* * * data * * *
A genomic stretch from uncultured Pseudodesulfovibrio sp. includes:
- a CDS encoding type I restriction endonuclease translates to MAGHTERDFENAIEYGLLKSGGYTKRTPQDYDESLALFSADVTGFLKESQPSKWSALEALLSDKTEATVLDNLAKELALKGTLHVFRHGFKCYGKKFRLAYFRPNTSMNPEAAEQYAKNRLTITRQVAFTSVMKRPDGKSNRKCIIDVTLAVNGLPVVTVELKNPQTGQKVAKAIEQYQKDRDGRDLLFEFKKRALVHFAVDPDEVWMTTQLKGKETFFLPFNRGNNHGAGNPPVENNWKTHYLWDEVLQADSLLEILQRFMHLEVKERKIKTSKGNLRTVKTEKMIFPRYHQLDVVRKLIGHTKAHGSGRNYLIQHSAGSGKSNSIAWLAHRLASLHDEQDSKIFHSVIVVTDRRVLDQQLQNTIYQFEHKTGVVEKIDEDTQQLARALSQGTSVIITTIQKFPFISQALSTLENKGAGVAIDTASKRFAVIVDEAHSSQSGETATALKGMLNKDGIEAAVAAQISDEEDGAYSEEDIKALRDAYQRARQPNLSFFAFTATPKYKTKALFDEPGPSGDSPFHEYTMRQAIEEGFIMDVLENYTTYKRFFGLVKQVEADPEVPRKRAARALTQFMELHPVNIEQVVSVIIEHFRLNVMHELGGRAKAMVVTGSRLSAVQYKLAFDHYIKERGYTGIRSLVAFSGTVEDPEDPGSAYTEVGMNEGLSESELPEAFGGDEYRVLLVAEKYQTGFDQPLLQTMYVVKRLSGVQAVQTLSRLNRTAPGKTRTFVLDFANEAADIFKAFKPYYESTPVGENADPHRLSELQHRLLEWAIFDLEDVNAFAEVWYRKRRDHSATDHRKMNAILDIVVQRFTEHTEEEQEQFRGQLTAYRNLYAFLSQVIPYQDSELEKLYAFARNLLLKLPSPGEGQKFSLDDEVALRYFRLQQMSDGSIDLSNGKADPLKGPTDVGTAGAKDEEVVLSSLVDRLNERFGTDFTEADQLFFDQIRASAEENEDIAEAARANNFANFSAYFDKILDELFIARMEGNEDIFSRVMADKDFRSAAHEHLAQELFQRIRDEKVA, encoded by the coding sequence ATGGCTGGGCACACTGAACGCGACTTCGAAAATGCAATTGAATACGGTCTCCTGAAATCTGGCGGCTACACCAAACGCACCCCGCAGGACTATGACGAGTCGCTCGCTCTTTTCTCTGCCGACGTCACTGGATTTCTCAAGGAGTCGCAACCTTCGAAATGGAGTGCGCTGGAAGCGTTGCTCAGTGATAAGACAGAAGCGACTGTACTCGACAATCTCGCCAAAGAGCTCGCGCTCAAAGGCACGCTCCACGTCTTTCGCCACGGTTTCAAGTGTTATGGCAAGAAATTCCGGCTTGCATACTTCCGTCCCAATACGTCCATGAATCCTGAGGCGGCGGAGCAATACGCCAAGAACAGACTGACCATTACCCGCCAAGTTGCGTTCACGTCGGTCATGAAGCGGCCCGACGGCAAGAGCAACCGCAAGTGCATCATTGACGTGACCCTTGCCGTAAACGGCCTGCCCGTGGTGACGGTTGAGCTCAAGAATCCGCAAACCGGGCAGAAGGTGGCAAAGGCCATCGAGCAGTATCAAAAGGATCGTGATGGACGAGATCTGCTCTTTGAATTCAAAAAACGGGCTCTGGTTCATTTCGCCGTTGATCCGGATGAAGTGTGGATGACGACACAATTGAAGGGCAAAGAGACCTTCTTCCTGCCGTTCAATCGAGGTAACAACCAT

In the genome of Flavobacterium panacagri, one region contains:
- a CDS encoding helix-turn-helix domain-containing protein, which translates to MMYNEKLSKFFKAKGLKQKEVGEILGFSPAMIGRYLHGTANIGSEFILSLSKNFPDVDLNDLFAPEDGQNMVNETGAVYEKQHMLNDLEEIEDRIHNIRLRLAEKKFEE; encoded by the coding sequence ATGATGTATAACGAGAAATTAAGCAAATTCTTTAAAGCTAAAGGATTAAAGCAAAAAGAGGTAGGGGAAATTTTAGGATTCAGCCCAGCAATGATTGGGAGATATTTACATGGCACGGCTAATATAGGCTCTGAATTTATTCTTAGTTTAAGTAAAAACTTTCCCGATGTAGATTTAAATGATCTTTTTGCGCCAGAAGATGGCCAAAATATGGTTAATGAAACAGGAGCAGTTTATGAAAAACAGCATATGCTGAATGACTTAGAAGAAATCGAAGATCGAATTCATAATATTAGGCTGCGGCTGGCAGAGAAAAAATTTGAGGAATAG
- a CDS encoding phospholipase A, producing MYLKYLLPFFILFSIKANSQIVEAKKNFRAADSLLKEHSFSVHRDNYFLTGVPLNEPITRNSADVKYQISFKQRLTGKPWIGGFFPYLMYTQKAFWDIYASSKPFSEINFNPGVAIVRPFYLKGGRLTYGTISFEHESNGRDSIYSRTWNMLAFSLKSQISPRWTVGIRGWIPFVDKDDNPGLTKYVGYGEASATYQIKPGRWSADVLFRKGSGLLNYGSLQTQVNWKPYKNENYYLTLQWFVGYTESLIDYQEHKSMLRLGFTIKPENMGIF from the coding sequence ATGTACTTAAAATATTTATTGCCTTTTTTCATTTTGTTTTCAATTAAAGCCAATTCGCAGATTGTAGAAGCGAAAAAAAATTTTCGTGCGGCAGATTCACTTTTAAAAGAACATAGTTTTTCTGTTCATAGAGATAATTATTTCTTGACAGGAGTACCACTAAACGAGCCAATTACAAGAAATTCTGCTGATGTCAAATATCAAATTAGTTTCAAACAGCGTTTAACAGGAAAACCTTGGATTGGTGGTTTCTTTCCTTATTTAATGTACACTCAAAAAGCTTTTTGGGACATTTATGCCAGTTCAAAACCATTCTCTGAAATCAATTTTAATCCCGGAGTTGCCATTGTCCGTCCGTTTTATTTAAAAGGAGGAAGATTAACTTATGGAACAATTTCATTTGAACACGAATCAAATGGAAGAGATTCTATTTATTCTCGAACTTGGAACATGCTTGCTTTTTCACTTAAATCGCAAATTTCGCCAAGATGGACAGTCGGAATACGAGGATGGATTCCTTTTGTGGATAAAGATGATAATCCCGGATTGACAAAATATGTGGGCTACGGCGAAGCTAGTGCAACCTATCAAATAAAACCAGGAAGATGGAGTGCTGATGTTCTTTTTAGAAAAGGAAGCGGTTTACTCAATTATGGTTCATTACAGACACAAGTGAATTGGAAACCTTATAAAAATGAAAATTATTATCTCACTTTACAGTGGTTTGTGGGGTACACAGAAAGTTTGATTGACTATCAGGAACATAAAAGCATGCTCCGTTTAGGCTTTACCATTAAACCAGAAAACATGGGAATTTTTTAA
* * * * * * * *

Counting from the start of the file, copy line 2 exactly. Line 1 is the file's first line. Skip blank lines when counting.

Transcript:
- a CDS encoding type I restriction endonuclease translates to MAGHTERDFENAIEYGLLKSGGYTKRTPQDYDESLALFSADVTGFLKESQPSKWSALEALLSDKTEATVLDNLAKELALKGTLHVFRHGFKCYGKKFRLAYFRPNTSMNPEAAEQYAKNRLTITRQVAFTSVMKRPDGKSNRKCIIDVTLAVNGLPVVTVELKNPQTGQKVAKAIEQYQKDRDGRDLLFEFKKRALVHFAVDPDEVWMTTQLKGKETFFLPFNRGNNHGAGNPPVENNWKTHYLWDEVLQADSLLEILQRFMHLEVKERKIKTSKGNLRTVKTEKMIFPRYHQLDVVRKLIGHTKAHGSGRNYLIQHSAGSGKSNSIAWLAHRLASLHDEQDSKIFHSVIVVTDRRVLDQQLQNTIYQFEHKTGVVEKIDEDTQQLARALSQGTSVIITTIQKFPFISQALSTLENKGAGVAIDTASKRFAVIVDEAHSSQSGETATALKGMLNKDGIEAAVAAQISDEEDGAYSEEDIKALRDAYQRARQPNLSFFAFTATPKYKTKALFDEPGPSGDSPFHEYTMRQAIEEGFIMDVLENYTTYKRFFGLVKQVEADPEVPRKRAARALTQFMELHPVNIEQVVSVIIEHFRLNVMHELGGRAKAMVVTGSRLSAVQYKLAFDHYIKERGYTGIRSLVAFSGTVEDPEDPGSAYTEVGMNEGLSESELPEAFGGDEYRVLLVAEKYQTGFDQPLLQTMYVVKRLSGVQAVQTLSRLNRTAPGKTRTFVLDFANEAADIFKAFKPYYESTPVGENADPHRLSELQHRLLEWAIFDLEDVNAFAEVWYRKRRDHSATDHRKMNAILDIVVQRFTEHTEEEQEQFRGQLTAYRNLYAFLSQVIPYQDSELEKLYAFARNLLLKLPSPGEGQKFSLDDEVALRYFRLQQMSDGSIDLSNGKADPLKGPTDVGTAGAKDEEVVLSSLVDRLNERFGTDFTEADQLFFDQIRASAEENEDIAEAARANNFANFSAYFDKILDELFIARMEGNEDIFSRVMADKDFRSAAHEHLAQELFQRIRDEKVA, encoded by the coding sequence ATGGCTGGGCACACTGAACGCGACTTCGAAAATGCAATTGAATACGGTCTCCTGAAATCTGGCGGCTACACCAAACGCACCCCGCAGGACTATGACGAGTCGCTCGCTCTTTTCTCTGCCGACGTCACTGGATTTCTCAAGGAGTCGCAACCTTCGAAATGGAGTGCGCTGGAAGCGTTGCTCAGTGATAAGACAGAAGCGACTGTACTCGACAATCTCGCCAAAGAGCTCGCGCTCAAAGGCACGCTCCACGTCTTTCGCCACGGTTTCAAGTGTTATGGCAAGAAATTCCGGCTTGCATACTTCCGTCCCAATACGTCCATGAATCCTGAGGCGGCGGAGCAATACGCCAAGAACAGACTGACCATTACCCGCCAAGTTGCGTTCACGTCGGTCATGAAGCGGCCCGACGGCAAGAGCAACCGCAAGTGCATCATTGACGTGACCCTTGCCGTAAACGGCCTGCCCGTGGTGACGGTTGAGCTCAAGAATCCGCAAACCGGGCAGAAGGTGGCAAAGGCCATCGAGCAGTATCAAAAGGATCGTGATGGACGAGATCTGCTCTTTGAATTCAAAAAACGGGCTCTGGTTCATTTCGCCGTTGATCCGGATGAAGTGTGGATGACGACACAATTGAAGGGCAAAGAGACCTTCTTCCTGCCGTTCAATCGAGGTAACAACCAT